The Almanac Singers: Songs of Protest (1941-42) 2001
01. I Ride an Old Paint (WG)[!^]
02. The Dodger Song (LH)[!^]
03. The Golden Vanity (PS)[*]
04. House of the Rising Sun (WG)[!^]
05. Blow Ye Winds, Heigh Ho (PS)[*]
06. Haul Away Joe (PH)[*]
07. Blow the Man Down (WG)[*]
08. Ground Hog (PS)[!^]
09. State of Arkansas (LH)[!^]
10. The Coast of High Barbary (PS)[*]
11. Hard, Ain’t It Hard (WG)[!^]
12. Away, Rio (LH)[*]
13. Billy Boy (JW/ML)[!]
14. Ballad of October 16th (PS)[!]
15. Plow Under (PS)[!]
16. Get Thee Behind Me Satan (PH)[^]
17. The Strange Death of John Doe (PS)[!]
18. Round and Round Hitler’s Grave (PS)[!*]
19. The Sinking of the Reuben James (PS)[!*]
20. Liza Jane (PS/WG/JW)[!]
21. All I Want (PS)[^]
22. Union Maid (PS)[^]
23. Talking Union (PS)[^]
24. Which Side Are You On? (PS)[^]
25. Deliver the Goods (PS)[!*]
26. C for Conscription (PS)[!]
27. Washington Breakdown (PS)[!]
28. Dear Mr President (PS)[!*]
29. Round and Round Hitler’s Grave – Radio Broadcast (PS)
Bess Lomax Hawes
Baldwin “Butch” Hawes
Agnes ‘Sis’ Cunningham
[!] Songs for John Doe:
Released: May 1941
Recorded: A Central Park West studio, New York, Late March or early April 1941
Label: Almanac Records 102]
Producer: Erin Barnay
Album credits: Pete Seeger – vocal, banjo; Lee Hays – vocal; Millard Lampell – vocal; Josh White – vocal, guitar; Sam Gary – vocal.
[^] Talking Union & Other Union Songs:
Label: Keynote K-106 / Smithsonian Folkways FH 5285 
Producer: Eric Bernay
Album credits: Pete Seeger – vocal, banjo; Lee Hayes – vocal Millard Lampell – vocal; Josh White – vocal, guitar; Sam Gary, Carol White, Bess Lomax Hawes, vocal.
[*] Deep Sea Chanteys and Whaling Ballads:
Recorded: July 7, 1941
Producer: Alan Lomax
Line-up: Millard Lampell, Lee Hays, Woody Guthrie and Pete Seeger.
[!^] Sod Buster Ballads:
Producer: Alan Lomax
Line-up: Woody Guthrie, Millard Lampell, Lee Hays and Pete Seeger.
[!*] Dear Mr. President:
Label: Keynote K – 111
Producer: Alan Lomax
Album credits: Pete Seeger – vocal, banjo; Millard Lampell – vocal; Arthur Stern – vocal; Agnes “Sis” Cunningham – accordion, vocal; Bess Lomax Hawes – vocal, mandolin; Baldwin “Butch” Hawes – vocal, guitar.
Released: December 2001
Label: Prism Leisure
Protest Music is a long-standing part of American culture, but it wasn’t always considered to be part of the folk music tradition.
There was a certain consensus among some of the earliest folklorists and song collectors that songs of protest weren’t universal enough to fit under the folk music umbrella.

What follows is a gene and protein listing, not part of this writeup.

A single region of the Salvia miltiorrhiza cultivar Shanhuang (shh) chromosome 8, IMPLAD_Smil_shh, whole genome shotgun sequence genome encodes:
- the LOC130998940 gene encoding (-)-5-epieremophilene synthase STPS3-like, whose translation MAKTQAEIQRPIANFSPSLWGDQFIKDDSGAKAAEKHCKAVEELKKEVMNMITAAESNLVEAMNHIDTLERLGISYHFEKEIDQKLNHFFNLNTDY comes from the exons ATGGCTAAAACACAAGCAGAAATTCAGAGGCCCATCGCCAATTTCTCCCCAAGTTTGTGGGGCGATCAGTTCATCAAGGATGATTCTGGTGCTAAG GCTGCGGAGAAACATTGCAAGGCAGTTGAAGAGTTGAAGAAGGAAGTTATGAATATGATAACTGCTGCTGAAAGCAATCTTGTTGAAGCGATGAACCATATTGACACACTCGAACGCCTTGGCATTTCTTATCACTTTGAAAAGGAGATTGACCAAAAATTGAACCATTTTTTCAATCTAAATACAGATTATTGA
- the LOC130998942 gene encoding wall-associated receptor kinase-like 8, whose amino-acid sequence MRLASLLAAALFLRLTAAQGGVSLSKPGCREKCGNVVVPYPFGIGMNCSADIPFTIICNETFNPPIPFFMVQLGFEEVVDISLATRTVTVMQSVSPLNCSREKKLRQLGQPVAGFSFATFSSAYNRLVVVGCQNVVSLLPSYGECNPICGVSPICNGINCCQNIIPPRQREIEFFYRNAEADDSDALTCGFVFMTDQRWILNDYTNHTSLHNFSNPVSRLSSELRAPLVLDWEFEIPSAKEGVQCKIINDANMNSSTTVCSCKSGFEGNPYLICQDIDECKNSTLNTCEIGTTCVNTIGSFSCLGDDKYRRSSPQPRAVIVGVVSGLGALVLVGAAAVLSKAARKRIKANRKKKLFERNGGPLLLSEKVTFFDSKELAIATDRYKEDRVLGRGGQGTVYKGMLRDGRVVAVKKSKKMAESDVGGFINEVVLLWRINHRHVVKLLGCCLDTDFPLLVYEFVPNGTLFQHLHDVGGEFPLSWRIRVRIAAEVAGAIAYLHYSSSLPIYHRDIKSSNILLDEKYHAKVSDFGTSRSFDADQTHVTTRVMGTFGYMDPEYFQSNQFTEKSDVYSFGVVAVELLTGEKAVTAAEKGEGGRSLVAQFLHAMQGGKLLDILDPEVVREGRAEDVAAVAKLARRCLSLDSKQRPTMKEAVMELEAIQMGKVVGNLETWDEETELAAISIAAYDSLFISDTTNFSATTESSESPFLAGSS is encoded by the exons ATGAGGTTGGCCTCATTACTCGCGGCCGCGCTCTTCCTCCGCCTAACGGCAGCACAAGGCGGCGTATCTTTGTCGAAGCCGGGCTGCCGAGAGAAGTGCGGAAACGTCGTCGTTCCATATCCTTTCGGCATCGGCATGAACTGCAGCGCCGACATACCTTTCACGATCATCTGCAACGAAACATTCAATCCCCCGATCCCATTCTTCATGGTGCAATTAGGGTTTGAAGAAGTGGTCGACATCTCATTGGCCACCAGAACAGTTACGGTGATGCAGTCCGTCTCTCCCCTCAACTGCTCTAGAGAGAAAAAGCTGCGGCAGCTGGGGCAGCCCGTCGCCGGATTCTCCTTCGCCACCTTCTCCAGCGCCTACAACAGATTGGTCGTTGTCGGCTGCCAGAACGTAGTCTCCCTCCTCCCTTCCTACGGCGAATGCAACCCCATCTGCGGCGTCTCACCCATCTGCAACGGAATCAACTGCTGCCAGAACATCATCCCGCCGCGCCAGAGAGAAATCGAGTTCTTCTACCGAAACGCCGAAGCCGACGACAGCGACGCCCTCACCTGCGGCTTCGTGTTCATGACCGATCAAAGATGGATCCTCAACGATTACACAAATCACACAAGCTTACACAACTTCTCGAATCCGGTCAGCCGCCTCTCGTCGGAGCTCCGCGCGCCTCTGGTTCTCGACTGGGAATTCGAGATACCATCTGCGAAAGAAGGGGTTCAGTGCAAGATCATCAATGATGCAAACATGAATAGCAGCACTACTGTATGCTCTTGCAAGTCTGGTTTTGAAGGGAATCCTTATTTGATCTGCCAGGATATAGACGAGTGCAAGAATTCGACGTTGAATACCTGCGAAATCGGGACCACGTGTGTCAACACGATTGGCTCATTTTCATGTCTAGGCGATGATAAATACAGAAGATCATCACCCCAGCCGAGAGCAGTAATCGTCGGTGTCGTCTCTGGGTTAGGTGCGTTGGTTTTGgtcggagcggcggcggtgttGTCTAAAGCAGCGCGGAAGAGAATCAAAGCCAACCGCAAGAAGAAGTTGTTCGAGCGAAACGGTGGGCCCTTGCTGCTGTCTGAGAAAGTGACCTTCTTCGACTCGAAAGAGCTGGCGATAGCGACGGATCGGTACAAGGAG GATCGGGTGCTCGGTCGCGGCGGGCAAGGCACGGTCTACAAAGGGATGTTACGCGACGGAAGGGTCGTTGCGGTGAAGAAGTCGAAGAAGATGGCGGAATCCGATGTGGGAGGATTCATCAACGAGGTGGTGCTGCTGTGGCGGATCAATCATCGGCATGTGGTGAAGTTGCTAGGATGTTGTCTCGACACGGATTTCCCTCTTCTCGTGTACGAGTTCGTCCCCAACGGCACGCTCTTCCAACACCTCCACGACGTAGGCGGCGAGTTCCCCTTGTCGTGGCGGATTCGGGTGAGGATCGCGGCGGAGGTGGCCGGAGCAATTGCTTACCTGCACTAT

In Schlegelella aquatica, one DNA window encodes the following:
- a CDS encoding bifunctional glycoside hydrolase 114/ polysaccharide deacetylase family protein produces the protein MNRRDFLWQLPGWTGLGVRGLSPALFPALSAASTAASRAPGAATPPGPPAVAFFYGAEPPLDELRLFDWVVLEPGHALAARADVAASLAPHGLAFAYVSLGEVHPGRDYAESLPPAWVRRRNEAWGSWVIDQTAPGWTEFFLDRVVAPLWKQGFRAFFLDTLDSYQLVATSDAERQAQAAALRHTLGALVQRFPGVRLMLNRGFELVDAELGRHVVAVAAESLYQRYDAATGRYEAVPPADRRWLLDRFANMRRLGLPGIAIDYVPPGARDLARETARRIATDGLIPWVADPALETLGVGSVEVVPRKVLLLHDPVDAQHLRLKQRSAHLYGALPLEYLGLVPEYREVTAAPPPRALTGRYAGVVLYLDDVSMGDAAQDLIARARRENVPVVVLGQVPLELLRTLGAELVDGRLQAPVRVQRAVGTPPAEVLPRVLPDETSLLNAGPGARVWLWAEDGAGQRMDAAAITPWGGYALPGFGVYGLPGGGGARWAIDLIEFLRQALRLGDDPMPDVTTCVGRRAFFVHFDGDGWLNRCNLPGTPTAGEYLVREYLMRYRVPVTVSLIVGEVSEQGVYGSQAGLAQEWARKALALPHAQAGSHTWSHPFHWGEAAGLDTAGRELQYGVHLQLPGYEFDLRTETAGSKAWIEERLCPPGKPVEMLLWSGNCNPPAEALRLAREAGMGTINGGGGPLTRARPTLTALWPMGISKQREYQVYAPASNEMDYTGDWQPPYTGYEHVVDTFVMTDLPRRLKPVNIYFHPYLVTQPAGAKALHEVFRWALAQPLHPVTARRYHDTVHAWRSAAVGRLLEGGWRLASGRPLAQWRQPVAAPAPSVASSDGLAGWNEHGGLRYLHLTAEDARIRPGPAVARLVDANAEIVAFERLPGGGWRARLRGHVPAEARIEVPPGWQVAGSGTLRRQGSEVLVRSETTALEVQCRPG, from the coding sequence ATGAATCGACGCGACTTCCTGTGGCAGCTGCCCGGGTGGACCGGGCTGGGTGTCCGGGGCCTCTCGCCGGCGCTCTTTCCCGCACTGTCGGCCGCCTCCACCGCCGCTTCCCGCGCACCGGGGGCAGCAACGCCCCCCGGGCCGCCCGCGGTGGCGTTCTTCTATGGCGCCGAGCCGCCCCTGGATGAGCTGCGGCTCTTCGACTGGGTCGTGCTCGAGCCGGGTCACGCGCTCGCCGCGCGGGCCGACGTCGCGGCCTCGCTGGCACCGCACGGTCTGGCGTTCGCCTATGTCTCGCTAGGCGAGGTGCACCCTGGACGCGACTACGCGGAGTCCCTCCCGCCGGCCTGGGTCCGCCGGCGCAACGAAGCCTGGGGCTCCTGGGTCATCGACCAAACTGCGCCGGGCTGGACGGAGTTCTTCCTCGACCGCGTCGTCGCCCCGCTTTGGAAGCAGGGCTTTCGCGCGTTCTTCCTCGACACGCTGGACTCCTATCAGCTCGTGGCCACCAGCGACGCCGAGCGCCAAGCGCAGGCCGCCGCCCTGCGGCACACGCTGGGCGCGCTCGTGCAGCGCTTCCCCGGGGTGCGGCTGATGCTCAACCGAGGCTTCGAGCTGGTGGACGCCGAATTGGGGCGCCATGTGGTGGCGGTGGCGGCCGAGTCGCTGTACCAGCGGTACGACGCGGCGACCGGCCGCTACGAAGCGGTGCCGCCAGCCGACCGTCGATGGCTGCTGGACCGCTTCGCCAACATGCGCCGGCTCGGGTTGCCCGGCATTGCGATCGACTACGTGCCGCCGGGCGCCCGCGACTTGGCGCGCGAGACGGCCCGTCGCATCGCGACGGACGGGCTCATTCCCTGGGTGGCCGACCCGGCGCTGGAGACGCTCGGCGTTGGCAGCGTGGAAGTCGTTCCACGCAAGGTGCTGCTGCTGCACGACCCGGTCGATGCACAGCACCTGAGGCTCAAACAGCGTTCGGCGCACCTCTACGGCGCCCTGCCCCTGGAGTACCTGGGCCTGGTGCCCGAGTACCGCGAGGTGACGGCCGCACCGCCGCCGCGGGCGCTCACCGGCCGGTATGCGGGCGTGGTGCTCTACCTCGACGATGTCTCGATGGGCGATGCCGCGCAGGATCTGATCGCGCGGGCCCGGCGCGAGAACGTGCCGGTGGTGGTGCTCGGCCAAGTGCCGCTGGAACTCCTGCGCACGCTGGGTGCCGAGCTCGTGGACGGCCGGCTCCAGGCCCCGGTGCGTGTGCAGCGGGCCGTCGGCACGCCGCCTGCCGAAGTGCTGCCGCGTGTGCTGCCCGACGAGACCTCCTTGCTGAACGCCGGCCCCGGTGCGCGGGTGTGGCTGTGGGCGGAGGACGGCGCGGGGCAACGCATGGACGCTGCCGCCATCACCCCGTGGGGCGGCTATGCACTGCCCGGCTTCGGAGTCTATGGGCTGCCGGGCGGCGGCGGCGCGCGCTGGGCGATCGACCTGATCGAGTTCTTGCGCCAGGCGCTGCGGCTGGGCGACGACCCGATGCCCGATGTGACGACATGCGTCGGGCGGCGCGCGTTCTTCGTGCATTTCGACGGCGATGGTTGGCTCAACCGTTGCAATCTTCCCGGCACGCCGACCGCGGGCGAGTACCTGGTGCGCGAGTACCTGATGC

Then came the Almanac Singers, who sought out the songs of the labor movement and other traditional tunes of the working class – along with their own original compositions – hoping to use folk music as a tool to organize communities.
It’s was kind of an experiment with folk songs and, as the mid-century protest song movement can attest, it sort of caught on.
The Almanac Singers were one of the first, most influential groups of protest singers in the history of contemporary American folk music. Singing labor songs in union halls and daring to use music to speak out against oppression, the Almanacs have moved generations of topical singers to action.
The Almanacs used songs to organize people, to inspire action, and to nurture communities around the notion of standing up to injustice.
Their “Songs of Protest” is easily one of the best recordings in the history of folk music.
The Almanac Singers’ Songs of Protest also included what was, arguably, one of Woody Guthrie’s greatest topical story-songs, “The Sinking of the Reuben James.”
The song tells the story of a U.S. Naval ship which was attacked by the Nazi military in 1941, killing 86 people.
In Guthrie’s quintessential empathetic songwriting style, he created a song that humanized the large number of deaths in the tragedy.
It was Guthrie’s gift of humanizing history that inspired so many of the political folksingers that followed, and this song was one of the Almanac Singers’ greatest efforts (its chorus was actually written by Seeger and Lampell).
Other great highlights from this recording include the traditional “Blow the Man Down” and “The Dodger Song”, both of which sung to a suspicion against the government and those who seek to abuse the system.
Overall, Songs of Protest is not only an excellent introduction to the work of the Almanac Singers – and, in turn, that of Seeger, Guthrie, and the others – but is also an excellent primer on the history of the American protest song.
This European compilation contains 28 of the 35 studio recordings made by the Almanac Singers in 1941-1942, plus an aircheck of “Round and Round Hitler’s Grave.”
The recordings were released originally on five albums of 78s.
The CD gathers all seven tracks from the group’s debut album, “Songs for John Doe”, five of the six from “Talking Union” (not including “The Union Train”), all six from “Deep Sea Chanteys and Whaling Ballads”, all six from “Sod Buster Ballads”, and four of six from “Dear Mr. President” (not including “Beltline Girl” and “Side by Side”).
But the first-time listener is bound to be surprised by the album’s title, “Songs of Protest”, at least while listening to the first 12 tracks, all of which are drawn from the non-political third and fourth albums.
The compilers have decided against chronological sequencing, which is a big mistake when it comes to the Almanac Singers.
The group changed their view radically during the course of their career.
“Songs for John Doe”, recorded prior to American involvement in World War II, was scathingly anti-war, while “Dear Mr. President”, recorded after Pearl Harbor, was just as scathingly pro-war (as a title like “Round and Round Hitler’s Grave” suggests).
Even 60 years later, sequencing songs from these two albums beside each other creates considerable confusion.
Aside from this gaffe, folk fans should welcome having these historical recordings on a single disc.